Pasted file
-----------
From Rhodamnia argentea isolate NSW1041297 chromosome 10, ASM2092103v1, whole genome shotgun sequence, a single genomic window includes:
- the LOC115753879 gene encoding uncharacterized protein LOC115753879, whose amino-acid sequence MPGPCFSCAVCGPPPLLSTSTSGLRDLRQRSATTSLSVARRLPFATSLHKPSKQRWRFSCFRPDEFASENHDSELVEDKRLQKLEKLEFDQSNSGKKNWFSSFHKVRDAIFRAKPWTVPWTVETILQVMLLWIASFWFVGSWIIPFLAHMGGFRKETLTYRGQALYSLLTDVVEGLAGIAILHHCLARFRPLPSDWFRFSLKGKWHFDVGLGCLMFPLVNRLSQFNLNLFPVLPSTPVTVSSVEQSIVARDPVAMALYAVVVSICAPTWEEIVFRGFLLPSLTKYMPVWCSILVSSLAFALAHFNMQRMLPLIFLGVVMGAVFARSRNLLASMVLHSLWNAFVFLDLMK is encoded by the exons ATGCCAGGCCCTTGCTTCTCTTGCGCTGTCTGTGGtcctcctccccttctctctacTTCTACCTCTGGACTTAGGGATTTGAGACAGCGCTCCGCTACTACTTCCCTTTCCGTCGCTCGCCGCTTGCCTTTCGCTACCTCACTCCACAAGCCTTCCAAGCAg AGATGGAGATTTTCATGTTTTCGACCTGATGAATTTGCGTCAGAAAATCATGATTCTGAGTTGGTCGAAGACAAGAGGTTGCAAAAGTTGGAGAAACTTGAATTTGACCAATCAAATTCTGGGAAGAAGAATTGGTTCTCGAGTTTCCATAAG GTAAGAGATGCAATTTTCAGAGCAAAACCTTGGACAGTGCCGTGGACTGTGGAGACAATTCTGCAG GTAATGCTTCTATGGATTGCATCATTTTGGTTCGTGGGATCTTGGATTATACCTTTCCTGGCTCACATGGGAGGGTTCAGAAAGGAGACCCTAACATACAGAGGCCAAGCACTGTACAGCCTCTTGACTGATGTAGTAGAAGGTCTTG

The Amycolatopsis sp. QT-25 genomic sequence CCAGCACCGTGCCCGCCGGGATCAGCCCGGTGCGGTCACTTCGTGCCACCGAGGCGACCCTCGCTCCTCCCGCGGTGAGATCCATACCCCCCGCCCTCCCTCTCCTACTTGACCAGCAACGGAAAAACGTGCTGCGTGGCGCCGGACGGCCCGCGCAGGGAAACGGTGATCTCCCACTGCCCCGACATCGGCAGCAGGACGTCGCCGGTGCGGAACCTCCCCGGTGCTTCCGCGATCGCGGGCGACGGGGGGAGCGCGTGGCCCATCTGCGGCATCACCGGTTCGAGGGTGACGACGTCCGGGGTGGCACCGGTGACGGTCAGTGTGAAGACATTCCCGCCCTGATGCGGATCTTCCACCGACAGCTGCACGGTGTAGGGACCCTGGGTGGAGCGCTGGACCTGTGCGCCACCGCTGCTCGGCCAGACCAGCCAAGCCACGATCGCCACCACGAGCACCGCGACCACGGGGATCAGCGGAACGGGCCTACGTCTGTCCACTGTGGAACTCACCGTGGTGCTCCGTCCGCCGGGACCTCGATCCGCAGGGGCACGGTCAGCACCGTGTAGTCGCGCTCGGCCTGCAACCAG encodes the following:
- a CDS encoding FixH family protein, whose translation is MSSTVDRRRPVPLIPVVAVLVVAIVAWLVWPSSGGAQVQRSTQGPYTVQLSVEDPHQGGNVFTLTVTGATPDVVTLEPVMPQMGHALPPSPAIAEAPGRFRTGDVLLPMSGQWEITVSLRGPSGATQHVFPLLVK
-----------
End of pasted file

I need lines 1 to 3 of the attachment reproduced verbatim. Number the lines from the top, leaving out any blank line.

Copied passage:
From Rhodamnia argentea isolate NSW1041297 chromosome 10, ASM2092103v1, whole genome shotgun sequence, a single genomic window includes:
- the LOC115753879 gene encoding uncharacterized protein LOC115753879, whose amino-acid sequence MPGPCFSCAVCGPPPLLSTSTSGLRDLRQRSATTSLSVARRLPFATSLHKPSKQRWRFSCFRPDEFASENHDSELVEDKRLQKLEKLEFDQSNSGKKNWFSSFHKVRDAIFRAKPWTVPWTVETILQVMLLWIASFWFVGSWIIPFLAHMGGFRKETLTYRGQALYSLLTDVVEGLAGIAILHHCLARFRPLPSDWFRFSLKGKWHFDVGLGCLMFPLVNRLSQFNLNLFPVLPSTPVTVSSVEQSIVARDPVAMALYAVVVSICAPTWEEIVFRGFLLPSLTKYMPVWCSILVSSLAFALAHFNMQRMLPLIFLGVVMGAVFARSRNLLASMVLHSLWNAFVFLDLMK is encoded by the exons ATGCCAGGCCCTTGCTTCTCTTGCGCTGTCTGTGGtcctcctccccttctctctacTTCTACCTCTGGACTTAGGGATTTGAGACAGCGCTCCGCTACTACTTCCCTTTCCGTCGCTCGCCGCTTGCCTTTCGCTACCTCACTCCACAAGCCTTCCAAGCAg AGATGGAGATTTTCATGTTTTCGACCTGATGAATTTGCGTCAGAAAATCATGATTCTGAGTTGGTCGAAGACAAGAGGTTGCAAAAGTTGGAGAAACTTGAATTTGACCAATCAAATTCTGGGAAGAAGAATTGGTTCTCGAGTTTCCATAAG GTAAGAGATGCAATTTTCAGAGCAAAACCTTGGACAGTGCCGTGGACTGTGGAGACAATTCTGCAG GTAATGCTTCTATGGATTGCATCATTTTGGTTCGTGGGATCTTGGATTATACCTTTCCTGGCTCACATGGGAGGGTTCAGAAAGGAGACCCTAACATACAGAGGCCAAGCACTGTACAGCCTCTTGACTGATGTAGTAGAAGGTCTTG

The Amycolatopsis sp. QT-25 genomic sequence CCAGCACCGTGCCCGCCGGGATCAGCCCGGTGCGGTCACTTCGTGCCACCGAGGCGACCCTCGCTCCTCCCGCGGTGAGATCCATACCCCCCGCCCTCCCTCTCCTACTTGACCAGCAACGGAAAAACGTGCTGCGTGGCGCCGGACGGCCCGCGCAGGGAAACGGTGATCTCCCACTGCCCCGACATCGGCAGCAGGACGTCGCCGGTGCGGAACCTCCCCGGTGCTTCCGCGATCGCGGGCGACGGGGGGAGCGCGTGGCCCATCTGCGGCATCACCGGTTCGAGGGTGACGACGTCCGGGGTGGCACCGGTGACGGTCAGTGTGAAGACATTCCCGCCCTGATGCGGATCTTCCACCGACAGCTGCACGGTGTAGGGACCCTGGGTGGAGCGCTGGACCTGTGCGCCACCGCTGCTCGGCCAGACCAGCCAAGCCACGATCGCCACCACGAGCACCGCGACCACGGGGATCAGCGGAACGGGCCTACGTCTGTCCACTGTGGAACTCACCGTGGTGCTCCGTCCGCCGGGACCTCGATCCGCAGGGGCACGGTCAGCACCGTGTAGTCGCGCTCGGCCTGCAACCAG encodes the following: